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ABSTRACT: Cancer is one of the most common causes of death in dogs. The availability of multiple treatment modalities and novel therapeutic targets make the correct diagnosis, prognostic stratification, and the identification of treatment effect predictive factors an issue of major debate in cancer management. Selection of high and low risk patients and the type of systemic or local treatment is important in cancer management. The search for better prognostic markers and predictive factors is now focused on the molecular mechanisms which underlie tumour behaviour, such as altered cell cycle progression, proliferation, apoptosis, and angiogenesis. The ultimate goal is to identify reliable markers that can accurately diagnose and stage a tumour and predict tumour's clinical behaviour, prognosis and response to therapy. In this review, the current state of prognostication in canine tumours and promising new molecular markers are discussed. The markers are allocated to four groups according to their function: (i) proliferation markers, (ii) apoptosis, (iii) extracellular matrix and cell adhesion molecules, (iv) angiogenesis and (v) cell cycle regulators. Clinicopathological factors and histopathological grading remain the most practical parameters in decision-making. Although experimental research has shown that molecular markers have a good potential to be used as diagnostic, prognostic or predictive markers in canine tumours, insufficient evidence exists on their efficacy for routine use in veterinary oncology.The Veterinary quarterly 07/2005; 27(2):52-64. DOI:10.1080/01652176.2005.9695186 · 0.65 Impact Factor
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ABSTRACT: The biological significance of mast cells and angiogenesis in canine melanomas is unclear. Eighty canine melanomas (56 malignant and 24 benign), investigated to determine the relationship between mast cell count (MCC), microvessel density (MVD) and clinicopathology, revealed significantly higher MCC and MVD counts in malignant melanomas. Evaluation of the prognostic significance of MCC and MVD in malignant melanomas showed a significant correlation between MCC and MVD both within and at the edges of the tumour. Multivariate analysis indicated that MCC and MVD were independent predictors of survival but the former was a significantly better prognostic marker. Greater numbers of mast cells and microvessels were found in malignant melanomas of poor prognosis. The findings demonstrate a prognostic significance of MCC and MVD in canine melanocytic tumours.Veterinary Dermatology 05/2006; 17(2):141-6. DOI:10.1111/j.1365-3164.2006.00505.x · 1.99 Impact Factor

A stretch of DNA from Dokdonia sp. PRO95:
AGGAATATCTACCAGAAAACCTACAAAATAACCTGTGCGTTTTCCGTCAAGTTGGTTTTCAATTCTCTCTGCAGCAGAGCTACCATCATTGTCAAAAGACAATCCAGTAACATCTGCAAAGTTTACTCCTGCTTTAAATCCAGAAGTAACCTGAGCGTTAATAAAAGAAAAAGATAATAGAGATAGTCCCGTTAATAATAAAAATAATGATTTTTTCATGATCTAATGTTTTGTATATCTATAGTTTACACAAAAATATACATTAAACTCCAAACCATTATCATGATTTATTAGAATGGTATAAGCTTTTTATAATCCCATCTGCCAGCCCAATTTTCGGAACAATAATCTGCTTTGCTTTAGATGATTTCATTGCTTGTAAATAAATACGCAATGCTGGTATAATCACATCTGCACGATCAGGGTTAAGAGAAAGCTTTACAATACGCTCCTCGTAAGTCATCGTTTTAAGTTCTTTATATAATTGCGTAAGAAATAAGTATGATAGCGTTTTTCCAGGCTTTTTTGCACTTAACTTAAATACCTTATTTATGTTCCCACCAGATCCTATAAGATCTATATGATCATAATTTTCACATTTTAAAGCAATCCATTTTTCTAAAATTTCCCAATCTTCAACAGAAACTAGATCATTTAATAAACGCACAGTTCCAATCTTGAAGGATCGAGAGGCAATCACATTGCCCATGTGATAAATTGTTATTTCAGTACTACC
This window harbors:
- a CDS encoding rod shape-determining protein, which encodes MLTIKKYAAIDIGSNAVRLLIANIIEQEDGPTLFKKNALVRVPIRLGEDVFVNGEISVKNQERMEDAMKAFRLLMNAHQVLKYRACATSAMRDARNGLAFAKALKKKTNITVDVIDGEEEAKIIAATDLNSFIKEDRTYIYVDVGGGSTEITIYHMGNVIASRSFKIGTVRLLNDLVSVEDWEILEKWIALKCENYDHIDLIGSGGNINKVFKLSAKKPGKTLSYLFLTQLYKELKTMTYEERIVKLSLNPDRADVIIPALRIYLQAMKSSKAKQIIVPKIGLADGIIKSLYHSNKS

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ABSTRACT: This study evaluated the morphology and immunohistochemistry of 85 canine cutaneous histiocytic tumours. The tumours were classified morphologically as either canine cutaneous histiocytomas (71 tumours) or canine cutaneous histiocytic sarcomas (14 tumours). The immunohistochemical analysis was conducted on paraffin sections using an antibody panel (against MHCII, CD18, CD79αcy, CD3 and E-cadherin). Histochemical staining with toluidine blue and Gomori silver impregnation was also performed. A follow-up was conducted via surveys. The histiocytic origin of the tumour cells was confirmed in 65 of the canine cutaneous histiocytomas and in 4 of the canine cutaneous histiocytic sarcomas. The tumours that had been misdiagnosed as canine cutaneous histiocytomas included plasmacytomas, epitheliotropic T-cell lymphomas and undetermined entities. The tumours misdiagnosed as canine cutaneous histiocytic sarcomas included plasmacytomas and non-epitheliotropic T-cell lymphomas, but the majority of them remained undetermined. The canine cutaneous histiocytomas showed MHCII, CD18 and E-cadherin expression, but in several of the tumours, the expression of CD18 or E-cadherin was confirmed in only a small percentage of the tumour cells. The regressing canine cutaneous histiocytomas showed increased T- and B-lymphocyte infiltration, a decreased mitotic index, transport of the MHCII molecules from the cytoplasm to the cell membrane and loss of E-cadherin expression in the tumour cells. The canine cutaneous histiocytic sarcomas showed both high morphological diversity and expression of MHCII and CD18. Two of the evaluated histiocytic sarcomas also showed expression of E-cadherin. In conclusion, immunohistochemistry, including analysis of MHCII, CD18 and the lymphocytic markers CD3 and CD79, should be performed for the diagnosis of canine cutaneous histiocytic tumours. The expression of E-cadherin in canine cutaneous histiocytic sarcomas suggests an origin of the tumour cells among Langerhans cells.Veterinary Research Communications 11/2014; 39(1). DOI:10.1007/s11259-014-9622-1 · 1.36 Impact Factor